As a scientist and a blogger and a science communicator, I luvs me some open access publishing! I can link to a paper everyone can read, people can leave questions or comments or ideas in my comment section– its interactive and educational and a lot more fun for everyone (I end up learning a lot answering peoples Qs, or by others answers myself).
I also love the idea of open comments on papers. I dont have to hunt down an email and hope an author responds to a technical question or point– post your question/comment, and either someone on the paper or someone else can answer it for you! Super easy clarifications– and like I tell commentors here, if you have a question, ASK. If you are wondering about something, odds are lots of people have that same question too. Authors dont have to answer the same Q a billion times– its in their papers ‘comments’ section. Huzzah!
But something Ive noticed is that on public access papers with comment sections… anyone can leave a comment. Anyone. Including people who have very strong opinions, but dont have a *clue* what they are talking about. I do not mean people in a field arguing over a point of contention. I mean someone 1) not in the field, with no working understanding of the topic, 2) not understanding a paper, 3) leaving ignorant, even hateful comments on open access papers.
They treat open access papers like an internet forum.
Now, there is nothing wrong with stupid questions. I find myself asking stupid questions all the time.
This was a stupid comment, where Gandalfrodo vociferously argued a stupid point, which he didnt know what stupid because he has no idea what he is talking about. But boy howdy, hesagunna tell that hoidy-toity SCIENTIST whats up, though!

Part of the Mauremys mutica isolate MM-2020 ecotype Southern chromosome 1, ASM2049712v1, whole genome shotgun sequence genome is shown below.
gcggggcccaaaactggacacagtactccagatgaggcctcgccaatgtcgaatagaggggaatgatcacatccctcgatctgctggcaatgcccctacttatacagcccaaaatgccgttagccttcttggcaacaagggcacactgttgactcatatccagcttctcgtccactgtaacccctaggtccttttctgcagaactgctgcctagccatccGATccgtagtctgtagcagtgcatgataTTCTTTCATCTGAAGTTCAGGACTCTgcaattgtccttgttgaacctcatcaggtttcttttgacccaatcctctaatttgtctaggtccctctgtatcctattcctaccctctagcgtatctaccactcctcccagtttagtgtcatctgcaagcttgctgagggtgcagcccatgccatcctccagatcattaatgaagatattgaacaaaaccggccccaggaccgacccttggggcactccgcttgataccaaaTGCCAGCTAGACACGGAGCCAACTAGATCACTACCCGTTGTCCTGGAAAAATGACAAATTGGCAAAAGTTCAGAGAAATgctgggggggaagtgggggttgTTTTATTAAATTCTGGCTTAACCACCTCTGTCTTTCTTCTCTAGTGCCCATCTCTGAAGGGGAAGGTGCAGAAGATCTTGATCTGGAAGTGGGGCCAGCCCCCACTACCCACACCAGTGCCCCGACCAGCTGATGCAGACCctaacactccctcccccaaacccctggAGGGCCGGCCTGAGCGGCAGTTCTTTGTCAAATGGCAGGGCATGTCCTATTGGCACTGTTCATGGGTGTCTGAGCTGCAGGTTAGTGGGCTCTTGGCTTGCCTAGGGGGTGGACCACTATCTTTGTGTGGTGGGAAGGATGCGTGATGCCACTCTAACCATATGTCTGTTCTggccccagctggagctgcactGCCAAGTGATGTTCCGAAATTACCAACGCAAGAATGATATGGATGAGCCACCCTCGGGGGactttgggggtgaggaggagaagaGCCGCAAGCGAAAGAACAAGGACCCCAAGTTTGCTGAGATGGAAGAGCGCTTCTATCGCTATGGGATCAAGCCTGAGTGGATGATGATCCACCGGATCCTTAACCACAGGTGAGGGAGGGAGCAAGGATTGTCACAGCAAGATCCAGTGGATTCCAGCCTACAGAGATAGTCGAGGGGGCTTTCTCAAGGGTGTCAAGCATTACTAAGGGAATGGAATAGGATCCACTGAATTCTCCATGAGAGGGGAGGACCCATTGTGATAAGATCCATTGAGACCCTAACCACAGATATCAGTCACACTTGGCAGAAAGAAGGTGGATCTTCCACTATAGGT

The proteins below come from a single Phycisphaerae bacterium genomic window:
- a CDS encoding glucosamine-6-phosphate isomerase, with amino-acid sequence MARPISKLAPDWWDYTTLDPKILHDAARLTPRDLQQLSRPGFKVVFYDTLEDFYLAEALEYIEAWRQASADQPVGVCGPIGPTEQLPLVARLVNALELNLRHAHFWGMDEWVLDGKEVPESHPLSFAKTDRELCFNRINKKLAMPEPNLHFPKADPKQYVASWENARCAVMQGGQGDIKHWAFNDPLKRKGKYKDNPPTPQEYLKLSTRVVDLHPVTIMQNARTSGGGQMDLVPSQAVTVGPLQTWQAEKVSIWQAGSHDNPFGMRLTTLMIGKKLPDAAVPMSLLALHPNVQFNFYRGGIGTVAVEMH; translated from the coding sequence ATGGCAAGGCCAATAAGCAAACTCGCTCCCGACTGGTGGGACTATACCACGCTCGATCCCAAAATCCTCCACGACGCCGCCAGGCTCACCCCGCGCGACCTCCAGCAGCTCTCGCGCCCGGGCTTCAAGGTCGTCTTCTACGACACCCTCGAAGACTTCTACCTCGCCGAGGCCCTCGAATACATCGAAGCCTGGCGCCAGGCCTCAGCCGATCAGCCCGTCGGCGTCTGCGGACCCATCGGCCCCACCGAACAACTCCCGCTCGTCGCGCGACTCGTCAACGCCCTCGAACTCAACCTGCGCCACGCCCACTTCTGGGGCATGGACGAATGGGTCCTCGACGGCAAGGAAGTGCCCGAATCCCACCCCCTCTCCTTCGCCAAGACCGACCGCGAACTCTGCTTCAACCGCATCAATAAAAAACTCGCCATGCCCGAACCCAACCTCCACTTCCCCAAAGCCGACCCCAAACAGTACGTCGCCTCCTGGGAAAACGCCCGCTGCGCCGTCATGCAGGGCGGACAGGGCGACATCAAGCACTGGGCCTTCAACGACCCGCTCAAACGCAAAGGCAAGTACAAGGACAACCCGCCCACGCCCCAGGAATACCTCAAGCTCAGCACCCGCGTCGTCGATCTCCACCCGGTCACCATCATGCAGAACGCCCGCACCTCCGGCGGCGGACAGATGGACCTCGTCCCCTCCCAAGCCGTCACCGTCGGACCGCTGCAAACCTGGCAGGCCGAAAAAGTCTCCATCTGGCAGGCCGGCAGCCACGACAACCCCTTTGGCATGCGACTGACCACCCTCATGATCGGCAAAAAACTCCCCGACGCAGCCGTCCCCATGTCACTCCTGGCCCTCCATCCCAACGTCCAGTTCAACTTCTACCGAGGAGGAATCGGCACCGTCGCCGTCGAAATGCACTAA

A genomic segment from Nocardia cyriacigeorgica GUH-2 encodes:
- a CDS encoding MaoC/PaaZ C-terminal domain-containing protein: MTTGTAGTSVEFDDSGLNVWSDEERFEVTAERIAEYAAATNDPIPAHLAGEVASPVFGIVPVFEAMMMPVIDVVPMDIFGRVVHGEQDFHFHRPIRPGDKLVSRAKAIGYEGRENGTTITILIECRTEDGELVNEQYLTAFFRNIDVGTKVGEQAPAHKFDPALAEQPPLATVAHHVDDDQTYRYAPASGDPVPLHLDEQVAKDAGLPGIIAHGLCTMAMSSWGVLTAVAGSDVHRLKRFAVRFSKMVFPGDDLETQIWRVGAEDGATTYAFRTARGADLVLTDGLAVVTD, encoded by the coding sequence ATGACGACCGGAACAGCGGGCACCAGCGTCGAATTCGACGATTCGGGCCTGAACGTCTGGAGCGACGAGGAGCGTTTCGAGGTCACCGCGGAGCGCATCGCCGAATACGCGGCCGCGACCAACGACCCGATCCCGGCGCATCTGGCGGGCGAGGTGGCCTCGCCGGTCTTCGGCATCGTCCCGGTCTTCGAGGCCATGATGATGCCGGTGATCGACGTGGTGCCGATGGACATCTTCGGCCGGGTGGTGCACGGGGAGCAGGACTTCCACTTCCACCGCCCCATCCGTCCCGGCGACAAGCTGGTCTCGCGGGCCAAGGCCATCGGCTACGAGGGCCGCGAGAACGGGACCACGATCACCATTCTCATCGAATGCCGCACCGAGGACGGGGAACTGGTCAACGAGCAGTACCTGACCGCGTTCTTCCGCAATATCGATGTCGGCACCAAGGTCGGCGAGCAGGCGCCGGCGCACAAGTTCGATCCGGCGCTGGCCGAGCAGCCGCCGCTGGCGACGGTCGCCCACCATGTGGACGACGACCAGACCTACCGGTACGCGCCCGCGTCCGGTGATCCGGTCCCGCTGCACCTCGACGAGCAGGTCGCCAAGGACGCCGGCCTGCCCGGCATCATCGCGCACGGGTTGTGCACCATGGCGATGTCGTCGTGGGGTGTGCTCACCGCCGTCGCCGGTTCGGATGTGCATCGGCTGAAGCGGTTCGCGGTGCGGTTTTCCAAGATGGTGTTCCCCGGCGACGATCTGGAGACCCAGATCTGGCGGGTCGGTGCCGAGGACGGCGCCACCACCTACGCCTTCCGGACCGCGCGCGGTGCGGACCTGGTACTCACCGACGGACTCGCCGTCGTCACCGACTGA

A PI attempted to humor her/him, and was rewarded with somehow even stupider responses, escalating in tone, shrillness, and frequency. Its obvious to even the most casual observer hes just making up shit as he goes along, and is coo-coo-bananas.
Apparently Gryffindore thinks he is ‘taking Dusty Miller to task‘.
I mean, this is not a difficult concept to grasp. Casual readers of ERVs understand the implications of finding two retroviruses integrated in the same location in experimentally infected cell lines and ‘human samples’, not once, but twice. They understand the implications of these viruses not only being in identical locations, but the viruses themselves being identical. One, from cell lines infected with a functionally clonal stock of viruses (lab grown) in the lab, and the other from a wild-type, pathogenic, found in nature with all of the accompanying selective pressures.
Its not just the integration sites that are identical. Its the viruses.
Casual readers of ERV are (mostly) not professional retrovirologists. They ‘get it’. Bob Silverman is a professional retrovirologist. He gets it.
But Brave Sir Gyreynyory thinks he is talking all of us ‘to task’ with papers that have nothing to do with the topic at hand, and declaring we dont understand ‘the scientific method’. In the comments section of a real, PubMed listed publication.